This week, French President Emmanuel Macron and New Zealand Prime Minister Jacinda Ardern will co-chair a meeting of technology executives and global leaders with the ultimate aim of curbing violent extremism online.
The meeting was arranged after a gunman killed 50 people at two mosques in the New Zealand city of Christchurch in March. Tech companies faced stiff criticism for their inability to prevent a live-stream of the attacks which was widely shared on social media.
Representatives from Google, Twitter, Facebook and Microsoft are all expected to attend, and Macron has already met with Facebook founder Mark Zuckerberg last week. France wants to introduce new rules which would punish any site that publishes violent content or extreme views.
Of late, large tech firms have displayed an increased willingness to curb what they deem as extremist views on their platforms.
Facebook has banned several figures it regards as “dangerous individuals,” including Louis Farrakhan, the Nation of Islam leader who has expressed anti-Semitic views. Alex Jones, host of right-wing conspiracy website InfoWars and its U.K. editor Paul Joseph Watson are also now banned.
But until these first steps, Facebook, Twitter and the like have been reluctant to accept their role as publishers or censors, arguing instead that they merely provide a platform for content to be delivered upon.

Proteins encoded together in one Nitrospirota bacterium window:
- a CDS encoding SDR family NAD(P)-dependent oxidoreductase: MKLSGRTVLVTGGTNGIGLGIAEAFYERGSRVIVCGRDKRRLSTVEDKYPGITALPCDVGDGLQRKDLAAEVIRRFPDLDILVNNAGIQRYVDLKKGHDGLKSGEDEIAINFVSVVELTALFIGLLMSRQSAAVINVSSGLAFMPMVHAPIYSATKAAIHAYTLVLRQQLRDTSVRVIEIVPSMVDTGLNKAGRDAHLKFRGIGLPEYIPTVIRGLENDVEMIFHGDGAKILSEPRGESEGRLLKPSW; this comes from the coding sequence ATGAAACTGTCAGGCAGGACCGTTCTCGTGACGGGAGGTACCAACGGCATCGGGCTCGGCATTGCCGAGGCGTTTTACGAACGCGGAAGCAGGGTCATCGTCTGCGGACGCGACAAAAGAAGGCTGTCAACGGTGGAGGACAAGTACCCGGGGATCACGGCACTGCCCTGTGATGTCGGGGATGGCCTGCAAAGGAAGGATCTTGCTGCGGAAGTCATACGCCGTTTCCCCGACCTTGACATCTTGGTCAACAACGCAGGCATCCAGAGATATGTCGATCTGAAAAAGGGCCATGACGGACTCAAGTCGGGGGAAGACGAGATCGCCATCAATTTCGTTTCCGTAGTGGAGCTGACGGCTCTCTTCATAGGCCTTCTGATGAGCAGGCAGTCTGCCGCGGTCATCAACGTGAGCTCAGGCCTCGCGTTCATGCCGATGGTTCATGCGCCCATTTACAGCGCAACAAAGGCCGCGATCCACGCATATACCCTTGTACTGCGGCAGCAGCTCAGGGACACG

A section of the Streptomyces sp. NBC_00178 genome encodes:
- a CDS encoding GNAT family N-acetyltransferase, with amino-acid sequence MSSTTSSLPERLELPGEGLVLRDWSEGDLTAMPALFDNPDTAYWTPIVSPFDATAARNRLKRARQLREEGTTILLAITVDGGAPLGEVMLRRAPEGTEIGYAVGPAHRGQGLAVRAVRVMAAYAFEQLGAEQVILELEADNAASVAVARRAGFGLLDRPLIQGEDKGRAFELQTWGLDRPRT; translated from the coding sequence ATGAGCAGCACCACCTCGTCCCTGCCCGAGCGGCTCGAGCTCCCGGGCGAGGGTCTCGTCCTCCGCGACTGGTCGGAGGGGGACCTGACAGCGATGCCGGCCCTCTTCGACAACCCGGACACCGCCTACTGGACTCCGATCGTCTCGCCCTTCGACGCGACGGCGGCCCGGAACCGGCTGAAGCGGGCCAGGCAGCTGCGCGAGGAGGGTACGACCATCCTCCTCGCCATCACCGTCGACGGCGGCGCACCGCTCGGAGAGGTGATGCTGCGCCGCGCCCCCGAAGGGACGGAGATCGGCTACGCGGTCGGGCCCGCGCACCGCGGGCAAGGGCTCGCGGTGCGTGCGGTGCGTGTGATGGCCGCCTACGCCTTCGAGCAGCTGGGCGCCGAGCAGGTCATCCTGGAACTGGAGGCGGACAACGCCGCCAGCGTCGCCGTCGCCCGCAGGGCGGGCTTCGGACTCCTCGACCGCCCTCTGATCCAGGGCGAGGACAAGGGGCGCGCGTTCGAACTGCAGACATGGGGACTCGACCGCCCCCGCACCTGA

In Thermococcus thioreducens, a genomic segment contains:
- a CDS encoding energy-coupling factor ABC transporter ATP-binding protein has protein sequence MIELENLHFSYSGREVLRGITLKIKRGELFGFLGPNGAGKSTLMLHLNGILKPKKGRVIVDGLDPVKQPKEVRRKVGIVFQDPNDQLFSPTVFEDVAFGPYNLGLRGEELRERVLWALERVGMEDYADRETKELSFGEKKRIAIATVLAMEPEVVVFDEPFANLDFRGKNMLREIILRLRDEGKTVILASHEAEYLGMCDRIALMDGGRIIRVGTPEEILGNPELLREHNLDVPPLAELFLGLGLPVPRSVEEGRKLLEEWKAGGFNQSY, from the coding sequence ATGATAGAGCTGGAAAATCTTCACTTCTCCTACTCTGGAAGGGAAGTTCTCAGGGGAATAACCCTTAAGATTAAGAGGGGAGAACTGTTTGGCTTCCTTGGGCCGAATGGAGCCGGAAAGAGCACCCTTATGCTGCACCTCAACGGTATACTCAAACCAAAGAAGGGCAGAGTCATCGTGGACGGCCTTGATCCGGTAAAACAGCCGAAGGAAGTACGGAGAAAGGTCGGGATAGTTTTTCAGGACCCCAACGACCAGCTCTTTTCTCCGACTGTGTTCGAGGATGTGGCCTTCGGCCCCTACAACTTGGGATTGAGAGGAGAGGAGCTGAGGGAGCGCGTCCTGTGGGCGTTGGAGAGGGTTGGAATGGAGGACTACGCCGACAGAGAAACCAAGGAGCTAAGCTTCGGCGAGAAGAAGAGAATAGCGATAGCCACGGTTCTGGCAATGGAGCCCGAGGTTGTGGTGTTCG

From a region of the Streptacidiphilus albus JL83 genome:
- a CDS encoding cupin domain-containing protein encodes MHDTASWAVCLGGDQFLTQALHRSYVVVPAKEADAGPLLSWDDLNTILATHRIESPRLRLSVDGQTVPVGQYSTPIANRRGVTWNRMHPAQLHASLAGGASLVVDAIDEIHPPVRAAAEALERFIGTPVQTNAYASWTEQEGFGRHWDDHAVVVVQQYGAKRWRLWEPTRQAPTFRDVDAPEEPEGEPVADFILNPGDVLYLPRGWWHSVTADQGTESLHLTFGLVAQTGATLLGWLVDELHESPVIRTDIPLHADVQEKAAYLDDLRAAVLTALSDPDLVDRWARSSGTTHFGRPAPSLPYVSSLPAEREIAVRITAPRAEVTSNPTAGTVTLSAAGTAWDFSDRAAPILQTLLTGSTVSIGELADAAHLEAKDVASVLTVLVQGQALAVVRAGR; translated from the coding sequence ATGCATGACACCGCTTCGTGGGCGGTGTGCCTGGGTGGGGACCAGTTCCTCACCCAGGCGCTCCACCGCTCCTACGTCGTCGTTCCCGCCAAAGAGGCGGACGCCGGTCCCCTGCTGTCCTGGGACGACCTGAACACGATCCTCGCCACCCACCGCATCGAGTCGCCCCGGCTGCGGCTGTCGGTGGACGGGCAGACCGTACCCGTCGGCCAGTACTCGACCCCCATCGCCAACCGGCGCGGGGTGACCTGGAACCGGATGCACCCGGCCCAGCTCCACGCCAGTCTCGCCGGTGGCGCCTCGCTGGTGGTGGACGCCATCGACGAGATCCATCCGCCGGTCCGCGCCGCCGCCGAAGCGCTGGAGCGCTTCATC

It is problematic to instantly demand that a tech company be treated as a traditional media outlet, expecting it to run the rule of media law across the millions of posts, videos or articles that appear every single day.
But neither is it fair for Silicon Valley titans to hold their hands up in innocence, pleading to the world that they are just the messenger while raking in billions of dollars of advertising revenue.
Freedom of the press is a value that has struggled to translate to the internet age but it cannot be interpreted to mean that all things should be published.
It is obvious that extremism and shock drives clicks much more than established and mundane schools of thought. Therefore, the wilder the position, the better the profit for the likes of Twitter, Facebook, Google and YouTube.
But what freedom of the press must still mean is the right to publish what is in the public’s interest, and it this interpretation that Big Tech must understand and adopt. It may not be a legal compulsion, but it is a social responsibility.
Companies who advertise on these platforms have a duty too.
If social media firms are the gatekeepers of 21st century content, then boardrooms who sign off on the digital marketing budget must be ready to ask harder questions.
Author: David Reid